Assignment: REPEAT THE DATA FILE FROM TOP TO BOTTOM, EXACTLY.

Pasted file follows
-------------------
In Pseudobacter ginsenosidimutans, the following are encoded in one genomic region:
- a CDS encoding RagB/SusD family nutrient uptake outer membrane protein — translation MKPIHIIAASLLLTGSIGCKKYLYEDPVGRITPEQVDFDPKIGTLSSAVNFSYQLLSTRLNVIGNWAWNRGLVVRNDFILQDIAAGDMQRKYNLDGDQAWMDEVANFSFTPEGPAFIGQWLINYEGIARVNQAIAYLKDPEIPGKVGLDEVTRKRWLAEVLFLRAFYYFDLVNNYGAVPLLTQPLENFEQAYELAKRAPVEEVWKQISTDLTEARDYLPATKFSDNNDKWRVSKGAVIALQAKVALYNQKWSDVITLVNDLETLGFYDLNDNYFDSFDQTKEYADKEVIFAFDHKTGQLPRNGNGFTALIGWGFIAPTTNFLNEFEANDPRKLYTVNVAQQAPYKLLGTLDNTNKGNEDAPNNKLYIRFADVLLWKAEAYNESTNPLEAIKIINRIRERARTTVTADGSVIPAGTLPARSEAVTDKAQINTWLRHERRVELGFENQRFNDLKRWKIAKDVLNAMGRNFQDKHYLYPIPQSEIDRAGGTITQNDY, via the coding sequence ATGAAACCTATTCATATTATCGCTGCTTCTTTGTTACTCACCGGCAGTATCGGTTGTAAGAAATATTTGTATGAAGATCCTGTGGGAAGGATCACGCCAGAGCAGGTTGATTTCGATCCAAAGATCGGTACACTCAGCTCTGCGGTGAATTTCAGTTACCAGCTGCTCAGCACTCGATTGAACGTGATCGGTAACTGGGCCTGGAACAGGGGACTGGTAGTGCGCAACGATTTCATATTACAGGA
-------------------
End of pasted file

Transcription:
In Pseudobacter ginsenosidimutans, the following are encoded in one genomic region:
- a CDS encoding RagB/SusD family nutrient uptake outer membrane protein — translation MKPIHIIAASLLLTGSIGCKKYLYEDPVGRITPEQVDFDPKIGTLSSAVNFSYQLLSTRLNVIGNWAWNRGLVVRNDFILQDIAAGDMQRKYNLDGDQAWMDEVANFSFTPEGPAFIGQWLINYEGIARVNQAIAYLKDPEIPGKVGLDEVTRKRWLAEVLFLRAFYYFDLVNNYGAVPLLTQPLENFEQAYELAKRAPVEEVWKQISTDLTEARDYLPATKFSDNNDKWRVSKGAVIALQAKVALYNQKWSDVITLVNDLETLGFYDLNDNYFDSFDQTKEYADKEVIFAFDHKTGQLPRNGNGFTALIGWGFIAPTTNFLNEFEANDPRKLYTVNVAQQAPYKLLGTLDNTNKGNEDAPNNKLYIRFADVLLWKAEAYNESTNPLEAIKIINRIRERARTTVTADGSVIPAGTLPARSEAVTDKAQINTWLRHERRVELGFENQRFNDLKRWKIAKDVLNAMGRNFQDKHYLYPIPQSEIDRAGGTITQNDY, via the coding sequence ATGAAACCTATTCATATTATCGCTGCTTCTTTGTTACTCACCGGCAGTATCGGTTGTAAGAAATATTTGTATGAAGATCCTGTGGGAAGGATCACGCCAGAGCAGGTTGATTTCGATCCAAAGATCGGTACACTCAGCTCTGCGGTGAATTTCAGTTACCAGCTGCTCAGCACTCGATTGAACGTGATCGGTAACTGGGCCTGGAACAGGGGACTGGTAGTGCGCAACGATTTCATATTACAGGA